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Re: gcc 3.3 / i386 / -O2 question
- From: Steven Bosscher <stevenb at suse dot de>
- To: Luca Benini <lbenini at csr dot unibo dot it>
- Cc: Dave Korn <dk at artimi dot com>, 'Gerald Pfeifer' <gerald at pfeifer dot com>,'Beschorner Daniel' <Daniel dot Beschorner at facton dot com>, gcc at gcc dot gnu dot org,gcc-help at gcc dot gnu dot org
- Date: Wed, 17 Nov 2004 12:53:53 +0100 (CET)
- Subject: Re: gcc 3.3 / i386 / -O2 question
- Organization: SuSE Linux AG
- References: <NUTMEG0wzGDCvPeSHvn00000800@NUTMEG.CAM.ARTIMI.COM> <419B3277.firstname.lastname@example.org>
On Nov 17, 2004 12:13 PM, Luca Benini <email@example.com> wrote:
> Dave Korn wrote:
> > Excuse me for butting in, but I don't understand what makes
> > anyone think this code _ought_ to produce the same results at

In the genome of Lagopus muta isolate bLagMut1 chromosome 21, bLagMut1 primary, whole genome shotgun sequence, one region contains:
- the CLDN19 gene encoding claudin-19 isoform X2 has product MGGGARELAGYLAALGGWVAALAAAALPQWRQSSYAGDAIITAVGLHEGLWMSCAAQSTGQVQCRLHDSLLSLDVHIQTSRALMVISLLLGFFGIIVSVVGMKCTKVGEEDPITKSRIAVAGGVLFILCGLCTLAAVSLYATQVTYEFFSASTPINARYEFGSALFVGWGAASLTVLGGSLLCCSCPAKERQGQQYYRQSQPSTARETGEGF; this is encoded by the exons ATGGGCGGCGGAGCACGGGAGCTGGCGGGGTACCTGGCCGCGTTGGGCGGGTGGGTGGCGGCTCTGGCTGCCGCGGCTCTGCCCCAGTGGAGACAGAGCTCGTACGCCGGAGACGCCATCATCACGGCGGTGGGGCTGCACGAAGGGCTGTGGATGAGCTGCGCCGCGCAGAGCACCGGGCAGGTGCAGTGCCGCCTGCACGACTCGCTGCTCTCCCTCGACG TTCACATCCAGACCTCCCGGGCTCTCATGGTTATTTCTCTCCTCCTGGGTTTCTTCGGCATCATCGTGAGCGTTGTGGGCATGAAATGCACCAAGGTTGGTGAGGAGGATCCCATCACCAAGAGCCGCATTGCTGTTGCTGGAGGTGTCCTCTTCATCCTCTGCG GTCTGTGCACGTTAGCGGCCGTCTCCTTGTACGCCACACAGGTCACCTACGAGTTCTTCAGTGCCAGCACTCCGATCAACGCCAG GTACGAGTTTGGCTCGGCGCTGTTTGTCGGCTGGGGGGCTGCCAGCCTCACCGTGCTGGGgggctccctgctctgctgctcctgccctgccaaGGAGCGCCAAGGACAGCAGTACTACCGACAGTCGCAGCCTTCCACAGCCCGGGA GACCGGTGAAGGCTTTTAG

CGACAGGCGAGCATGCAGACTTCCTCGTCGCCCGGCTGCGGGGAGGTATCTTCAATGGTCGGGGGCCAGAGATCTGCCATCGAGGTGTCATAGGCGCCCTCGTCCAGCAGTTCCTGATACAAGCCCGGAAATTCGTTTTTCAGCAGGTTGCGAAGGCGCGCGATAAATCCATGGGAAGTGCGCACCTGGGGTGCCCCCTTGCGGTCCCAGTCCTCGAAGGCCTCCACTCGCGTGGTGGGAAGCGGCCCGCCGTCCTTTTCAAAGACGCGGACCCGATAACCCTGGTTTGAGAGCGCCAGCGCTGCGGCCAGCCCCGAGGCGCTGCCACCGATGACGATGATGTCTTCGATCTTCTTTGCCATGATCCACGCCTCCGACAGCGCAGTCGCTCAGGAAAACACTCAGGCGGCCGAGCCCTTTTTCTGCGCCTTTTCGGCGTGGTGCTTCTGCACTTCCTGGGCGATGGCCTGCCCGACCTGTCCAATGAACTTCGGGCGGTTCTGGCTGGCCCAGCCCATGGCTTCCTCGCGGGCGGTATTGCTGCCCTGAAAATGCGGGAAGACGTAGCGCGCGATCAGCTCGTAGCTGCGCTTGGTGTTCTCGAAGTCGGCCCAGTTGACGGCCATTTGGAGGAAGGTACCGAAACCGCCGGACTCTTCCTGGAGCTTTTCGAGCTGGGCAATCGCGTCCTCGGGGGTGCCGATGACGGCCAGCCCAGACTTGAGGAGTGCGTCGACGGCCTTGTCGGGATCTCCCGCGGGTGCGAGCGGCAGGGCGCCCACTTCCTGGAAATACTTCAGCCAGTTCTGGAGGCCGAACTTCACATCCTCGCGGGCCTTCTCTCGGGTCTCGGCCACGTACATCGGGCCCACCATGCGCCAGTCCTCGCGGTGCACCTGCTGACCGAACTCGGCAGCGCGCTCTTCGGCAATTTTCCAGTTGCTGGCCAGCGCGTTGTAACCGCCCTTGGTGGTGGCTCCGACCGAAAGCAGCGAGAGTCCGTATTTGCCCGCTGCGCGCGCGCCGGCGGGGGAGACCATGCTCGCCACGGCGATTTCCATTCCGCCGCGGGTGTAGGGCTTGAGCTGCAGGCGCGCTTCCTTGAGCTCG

> > different -O levels[*]. The C
> > language spec is explicit that this is undefined behaviour.
> As every software that do data-processing you need it will
> reproduce the
> same behavior with any not-altering-semantic-option.
Hah, but there you are. Define "non-altering-semantic-option"
for something that according to the standard does not *have*
> If the code is syntattical garbage ===> compiler don't compile it
> if the code is semantical garbage ===> same compiler must generate the
> same output (in .s or in .o) ==> you must obtain the same result.
Remember, "Undefined behavior" is not the same thing as "Unspecified
behavior". In the latter case, perhaps you're right. Unspecified
behavior should be consistent independent of the compiler options
(and this behavior should be documented). But for undefined behavior
you shouldn't expect anything.